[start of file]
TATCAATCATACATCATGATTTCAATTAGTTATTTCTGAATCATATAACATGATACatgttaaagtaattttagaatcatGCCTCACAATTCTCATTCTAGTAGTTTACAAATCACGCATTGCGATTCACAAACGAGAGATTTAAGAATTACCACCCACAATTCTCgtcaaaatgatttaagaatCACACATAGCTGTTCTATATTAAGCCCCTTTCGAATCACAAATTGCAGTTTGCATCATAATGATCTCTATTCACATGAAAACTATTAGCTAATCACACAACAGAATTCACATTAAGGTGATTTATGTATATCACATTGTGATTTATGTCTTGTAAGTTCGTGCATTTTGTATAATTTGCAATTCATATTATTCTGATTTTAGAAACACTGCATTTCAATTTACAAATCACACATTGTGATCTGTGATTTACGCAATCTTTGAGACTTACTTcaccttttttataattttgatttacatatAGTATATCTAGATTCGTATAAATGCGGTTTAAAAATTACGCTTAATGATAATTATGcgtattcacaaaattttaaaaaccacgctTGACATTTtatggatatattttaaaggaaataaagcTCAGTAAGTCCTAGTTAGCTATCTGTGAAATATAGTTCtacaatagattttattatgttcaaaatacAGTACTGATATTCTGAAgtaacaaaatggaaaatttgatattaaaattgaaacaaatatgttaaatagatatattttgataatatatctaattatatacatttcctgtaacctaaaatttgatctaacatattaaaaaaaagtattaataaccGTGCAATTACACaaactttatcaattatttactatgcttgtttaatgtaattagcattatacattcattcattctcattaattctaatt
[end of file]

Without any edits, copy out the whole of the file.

TATCAATCATACATCATGATTTCAATTAGTTATTTCTGAATCATATAACATGATACatgttaaagtaattttagaatcatGCCTCACAATTCTCATTCTAGTAGTTTACAAATCACGCATTGCGATTCACAAACGAGAGATTTAAGAATTACCACCCACAATTCTCgtcaaaatgatttaagaatCACACATAGCTGTTCTATATTAAGCCCCTTTCGAATCACAAATTGCAGTTTGCATCATAATGATCTCTATTCACATGAAAACTATTAGCTAATCACACAACAGAATTCACATTAAGGTGATTTATGTATATCACATTGTGATTTATGTCTTGTAAGTTCGTGCATTTTGTATAATTTGCAATTCATATTATTCTGATTTTAGAAACACTGCATTTCAATTTACAAATCACACATTGTGATCTGTGATTTACGCAATCTTTGAGACTTACTTcaccttttttataattttgatttacatatAGTATATCTAGATTCGTATAAATGCGGTTTAAAAATTACGCTTAATGATAATTATGcgtattcacaaaattttaaaaaccacgctTGACATTTtatggatatattttaaaggaaataaagcTCAGTAAGTCCTAGTTAGCTATCTGTGAAATATAGTTCtacaatagattttattatgttcaaaatacAGTACTGATATTCTGAAgtaacaaaatggaaaatttgatattaaaattgaaacaaatatgttaaatagatatattttgataatatatctaattatatacatttcctgtaacctaaaatttgatctaacatattaaaaaaaagtattaataaccGTGCAATTACACaaactttatcaattatttactatgcttgtttaatgtaattagcattatacattcattcattctcattaattctaatt